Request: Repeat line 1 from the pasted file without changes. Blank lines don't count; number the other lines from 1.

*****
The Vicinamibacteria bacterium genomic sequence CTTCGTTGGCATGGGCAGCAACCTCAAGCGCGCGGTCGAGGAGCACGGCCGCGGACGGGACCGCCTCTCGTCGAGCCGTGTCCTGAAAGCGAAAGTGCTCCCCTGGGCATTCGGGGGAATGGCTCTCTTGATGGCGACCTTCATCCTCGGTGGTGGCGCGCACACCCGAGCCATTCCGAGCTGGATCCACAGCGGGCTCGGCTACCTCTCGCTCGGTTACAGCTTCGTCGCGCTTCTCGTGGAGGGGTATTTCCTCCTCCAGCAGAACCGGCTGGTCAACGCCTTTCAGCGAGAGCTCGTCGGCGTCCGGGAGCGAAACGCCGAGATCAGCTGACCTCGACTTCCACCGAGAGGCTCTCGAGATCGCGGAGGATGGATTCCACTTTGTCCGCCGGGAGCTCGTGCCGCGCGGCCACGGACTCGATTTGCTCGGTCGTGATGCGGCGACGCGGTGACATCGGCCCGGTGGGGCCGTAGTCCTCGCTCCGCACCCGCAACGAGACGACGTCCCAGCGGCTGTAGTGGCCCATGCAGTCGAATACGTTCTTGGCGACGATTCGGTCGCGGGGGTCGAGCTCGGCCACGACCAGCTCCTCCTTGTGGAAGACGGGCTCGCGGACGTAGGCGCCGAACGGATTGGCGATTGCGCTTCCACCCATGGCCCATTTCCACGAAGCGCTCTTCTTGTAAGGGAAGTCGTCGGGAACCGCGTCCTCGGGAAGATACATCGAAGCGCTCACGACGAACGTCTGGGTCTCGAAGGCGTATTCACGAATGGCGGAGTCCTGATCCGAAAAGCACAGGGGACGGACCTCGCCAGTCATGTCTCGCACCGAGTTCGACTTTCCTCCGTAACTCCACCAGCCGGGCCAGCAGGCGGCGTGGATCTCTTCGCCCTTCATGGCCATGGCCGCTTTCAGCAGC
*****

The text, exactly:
The Vicinamibacteria bacterium genomic sequence CTTCGTTGGCATGGGCAGCAACCTCAAGCGCGCGGTCGAGGAGCACGGCCGCGGACGGGACCGCCTCTCGTCGAGCCGTGTCCTGAAAGCGAAAGTGCTCCCCTGGGCATTCGGGGGAATGGCTCTCTTGATGGCGACCTTCATCCTCGGTGGTGGCGCGCACACCCGAGCCATTCCGAGCTGGATCCACAGCGGGCTCGGCTACCTCTCGCTCGGTTACAGCTTCGTCGCGCTTCTCGTGGAGGGGTATTTCCTCCTCCAGCAGAACCGGCTGGTCAACGCCTTTCAGCGAGAGCTCGTCGGCGTCCGGGAGCGAAACGCCGAGATCAGCTGACCTCGACTTCCACCGAGAGGCTCTCGAGATCGCGGAGGATGGATTCCACTTTGTCCGCCGGGAGCTCGTGCCGCGCGGCCACGGACTCGATTTGCTCGGTCGTGATGCGGCGACGCGGTGACATCGGCCCGGTGGGGCCGTAGTCCTCGCTCCGCACCCGCAACGAGACGACGTCCCAGCGGCTGTAGTGGCCCATGCAGTCGAATACGTTCTTGGCGACGATTCGGTCGCGGGGGTCGAGCTCGGCCACGACCAGCTCCTCCTTGTGGAAGACGGGCTCGCGGACGTAGGCGCCGAACGGATTGGCGATTGCGCTTCCACCCATGGCCCATTTCCACGAAGCGCTCTTCTTGTAAGGGAAGTCGTCGGGAACCGCGTCCTCGGGAAGATACATCGAAGCGCTCACGACGAACGTCTGGGTCTCGAAGGCGTATTCACGAATGGCGGAGTCCTGATCCGAAAAGCACAGGGGACGGACCTCGCCAGTCATGTCTCGCACCGAGTTCGACTTTCCTCCGTAACTCCACCAGCCGGGCCAGCAGGCGGCGTGGATCTCTTCGCCCTTCATGGCCATGGCCGCTTTCAGCAGC